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Mass arrests at Istanbul May Day rally
by Al Jazeera (reposted)
Tuesday May 1st, 2007 7:24 AM
Turkish police have used tear gas and water cannons to break up May Day demonstrations in Istanbul, arresting more than 100 people, including half a dozen union leaders.
Disk, the country's labour confederation, said at least one person was badly hurt in Tuesday's disturbances.

The march was called to commemorate the 30th anniversary of a deadly rally at the city's central Taksim Square, when unidentified armed men opened fire on a crowd of peaceful demonstrators, sparking panic that left 34 dead.

Transport was paralysed as the authorities blocked roads.

Ferries were cancelled and metro stations closed to cope with two crowds on either side of the Bosphorus.

Anniversary rally

Muammer Guler, Istanbul's governor, put the number of arrests at "more than 100" as participants in one of the rallies, organised by Disk and several other unions, tried to march on the square in defiance of a ban.

Union leaders later managed to strike a deal with police, allowing a limited group of demonstrators access to the square.

Suleyman Celebi, Disk's president, said: "We will only be a few thousand marching up to Taksim Square, but we are millions in our hearts."

The organisation said in a statement that six union leaders, including Musa Cam, its secretary-general, were among scores arrested earlier near the Inonu Stadium, just down the hill from Taksim Square.

Presidential tensions

The arrests came against a backdrop of tensions between the army and government over the country's disputed presidential election, on which Turkey's highest court was expected to deliver a ruling later on Tuesday.

Several hundred people gathered chanting "Long Live May Day," "We will not bow to pressure," and "Shoulder to shoulder against fascism" before being dispersed by police, who moved in on any group attempting to march to the square.

Dogan Halis, a health workers' union leader, said in a brief speech that ended when officers bundled him into a police vehicle: "We do not deserve this, Turkey does not deserve this. You are giving a shameful image of Turkey, that of the military coups of 1971 and 1980."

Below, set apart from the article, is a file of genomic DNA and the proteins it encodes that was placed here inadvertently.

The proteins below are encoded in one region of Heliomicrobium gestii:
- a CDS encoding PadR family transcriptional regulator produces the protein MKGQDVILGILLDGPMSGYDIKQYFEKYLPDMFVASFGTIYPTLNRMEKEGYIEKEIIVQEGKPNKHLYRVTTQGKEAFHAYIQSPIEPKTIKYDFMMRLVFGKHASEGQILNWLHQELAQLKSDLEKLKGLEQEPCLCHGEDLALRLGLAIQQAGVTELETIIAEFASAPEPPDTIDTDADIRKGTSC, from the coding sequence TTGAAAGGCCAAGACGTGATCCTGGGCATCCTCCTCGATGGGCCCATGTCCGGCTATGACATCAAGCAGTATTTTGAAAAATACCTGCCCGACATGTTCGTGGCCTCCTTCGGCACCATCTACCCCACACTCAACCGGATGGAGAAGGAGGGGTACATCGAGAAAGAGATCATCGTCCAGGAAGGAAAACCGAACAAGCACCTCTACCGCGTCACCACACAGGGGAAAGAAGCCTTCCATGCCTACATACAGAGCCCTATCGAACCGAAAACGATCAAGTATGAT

Guler had rejected several earlier Disk demands to officially hold their rally on Taksim Square, citing "intelligence that many illegal organisations are planning to go there... [to] take on the police".

In another area near the square, the Okmeydani district, about 1,000 demonstrators armed with sticks and stones faced off against a police barricade.

Outside support

Buses full of of demonstrators coming from Ankara who were prevented from crossing the Bosphorus bridge to join the rally on the European side, gathered in an area know as the Mustafa Kemal neighbourhood in Umraniye.

Other buses were stopped at toll booths at the Istanbul end of the motorway from Ankara, and Disk said police were forcing many of them back to the capital.

Disk accused police of throwing tear gas canisters inside some of the buses and said one woman was hospitalised with a broken arm and cranial trauma.

Another May Day rally in Istanbul, held in Kadikoy Square on the Asian side of the city and organised by the Turk-Is labour confederation, was said to have gone ahead without incident.

by BBC (reposted)
Tuesday May 1st, 2007 7:25 AM
Nearly 600 people have been arrested in Istanbul as police launched a dramatic clampdown on left-wing demonstrators trying to hold a May Day rally.

Officers fired tear gas and used batons to stop the crowd marching to Taksim Square, where they were due to mark the 30th anniversary of "Bloody May Day".

Thirty-four people died in 1977 after a gunman fired, triggering a stampede.

This year's rally is taking place in a country already tense over a disputed presidential election.

The constitutional court is currently examining an opposition call to cancel the election of Foreign Minister Abdullah Gul as president. The first round of parliamentary voting ended in disarray on Friday.

Transport paralysed

After some violent clashes in one area of the city, a handful of trade union leaders were allowed into the square to lay red carnations in memory of those who died in 1977.

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